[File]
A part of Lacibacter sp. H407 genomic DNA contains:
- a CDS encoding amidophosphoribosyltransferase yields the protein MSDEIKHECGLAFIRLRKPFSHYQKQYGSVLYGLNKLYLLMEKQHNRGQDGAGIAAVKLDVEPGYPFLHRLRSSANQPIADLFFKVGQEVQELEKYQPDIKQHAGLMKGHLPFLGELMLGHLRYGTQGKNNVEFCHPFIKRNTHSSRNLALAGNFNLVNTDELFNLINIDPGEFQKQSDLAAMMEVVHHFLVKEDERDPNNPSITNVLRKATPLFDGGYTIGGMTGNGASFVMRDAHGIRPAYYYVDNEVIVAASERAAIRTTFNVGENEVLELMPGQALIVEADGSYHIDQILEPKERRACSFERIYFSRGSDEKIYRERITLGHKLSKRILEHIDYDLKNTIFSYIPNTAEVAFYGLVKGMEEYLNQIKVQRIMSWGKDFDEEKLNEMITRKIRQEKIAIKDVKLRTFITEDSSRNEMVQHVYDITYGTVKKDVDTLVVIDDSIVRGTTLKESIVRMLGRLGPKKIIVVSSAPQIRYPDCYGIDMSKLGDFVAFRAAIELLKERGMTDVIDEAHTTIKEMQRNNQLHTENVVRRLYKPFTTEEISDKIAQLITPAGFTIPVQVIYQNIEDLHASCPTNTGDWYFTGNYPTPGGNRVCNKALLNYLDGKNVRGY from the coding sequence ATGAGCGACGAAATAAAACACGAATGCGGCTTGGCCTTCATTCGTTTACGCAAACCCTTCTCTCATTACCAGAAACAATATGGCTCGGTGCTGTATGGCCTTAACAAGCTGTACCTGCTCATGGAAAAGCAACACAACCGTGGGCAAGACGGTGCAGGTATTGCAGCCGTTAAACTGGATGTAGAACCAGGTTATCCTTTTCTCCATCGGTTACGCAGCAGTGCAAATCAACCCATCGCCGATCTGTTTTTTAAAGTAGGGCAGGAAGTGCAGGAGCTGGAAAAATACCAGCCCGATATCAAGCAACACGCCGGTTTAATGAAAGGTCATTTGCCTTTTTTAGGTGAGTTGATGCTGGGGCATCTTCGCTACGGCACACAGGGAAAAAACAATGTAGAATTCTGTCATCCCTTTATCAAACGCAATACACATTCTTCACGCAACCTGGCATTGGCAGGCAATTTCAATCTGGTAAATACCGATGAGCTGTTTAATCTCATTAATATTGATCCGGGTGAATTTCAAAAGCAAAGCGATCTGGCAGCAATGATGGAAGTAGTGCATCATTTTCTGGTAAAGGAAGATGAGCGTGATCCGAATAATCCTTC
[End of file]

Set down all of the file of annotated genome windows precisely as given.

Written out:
A part of Lacibacter sp. H407 genomic DNA contains:
- a CDS encoding amidophosphoribosyltransferase yields the protein MSDEIKHECGLAFIRLRKPFSHYQKQYGSVLYGLNKLYLLMEKQHNRGQDGAGIAAVKLDVEPGYPFLHRLRSSANQPIADLFFKVGQEVQELEKYQPDIKQHAGLMKGHLPFLGELMLGHLRYGTQGKNNVEFCHPFIKRNTHSSRNLALAGNFNLVNTDELFNLINIDPGEFQKQSDLAAMMEVVHHFLVKEDERDPNNPSITNVLRKATPLFDGGYTIGGMTGNGASFVMRDAHGIRPAYYYVDNEVIVAASERAAIRTTFNVGENEVLELMPGQALIVEADGSYHIDQILEPKERRACSFERIYFSRGSDEKIYRERITLGHKLSKRILEHIDYDLKNTIFSYIPNTAEVAFYGLVKGMEEYLNQIKVQRIMSWGKDFDEEKLNEMITRKIRQEKIAIKDVKLRTFITEDSSRNEMVQHVYDITYGTVKKDVDTLVVIDDSIVRGTTLKESIVRMLGRLGPKKIIVVSSAPQIRYPDCYGIDMSKLGDFVAFRAAIELLKERGMTDVIDEAHTTIKEMQRNNQLHTENVVRRLYKPFTTEEISDKIAQLITPAGFTIPVQVIYQNIEDLHASCPTNTGDWYFTGNYPTPGGNRVCNKALLNYLDGKNVRGY from the coding sequence ATGAGCGACGAAATAAAACACGAATGCGGCTTGGCCTTCATTCGTTTACGCAAACCCTTCTCTCATTACCAGAAACAATATGGCTCGGTGCTGTATGGCCTTAACAAGCTGTACCTGCTCATGGAAAAGCAACACAACCGTGGGCAAGACGGTGCAGGTATTGCAGCCGTTAAACTGGATGTAGAACCAGGTTATCCTTTTCTCCATCGGTTACGCAGCAGTGCAAATCAACCCATCGCCGATCTGTTTTTTAAAGTAGGGCAGGAAGTGCAGGAGCTGGAAAAATACCAGCCCGATATCAAGCAACACGCCGGTTTAATGAAAGGTCATTTGCCTTTTTTAGGTGAGTTGATGCTGGGGCATCTTCGCTACGGCACACAGGGAAAAAACAATGTAGAATTCTGTCATCCCTTTATCAAACGCAATACACATTCTTCACGCAACCTGGCATTGGCAGGCAATTTCAATCTGGTAAATACCGATGAGCTGTTTAATCTCATTAATATTGATCCGGGTGAATTTCAAAAGCAAAGCGATCTGGCAGCAATGATGGAAGTAGTGCATCATTTTCTGGTAAAGGAAGATGAGCGTGATCCGAATAATCCTTC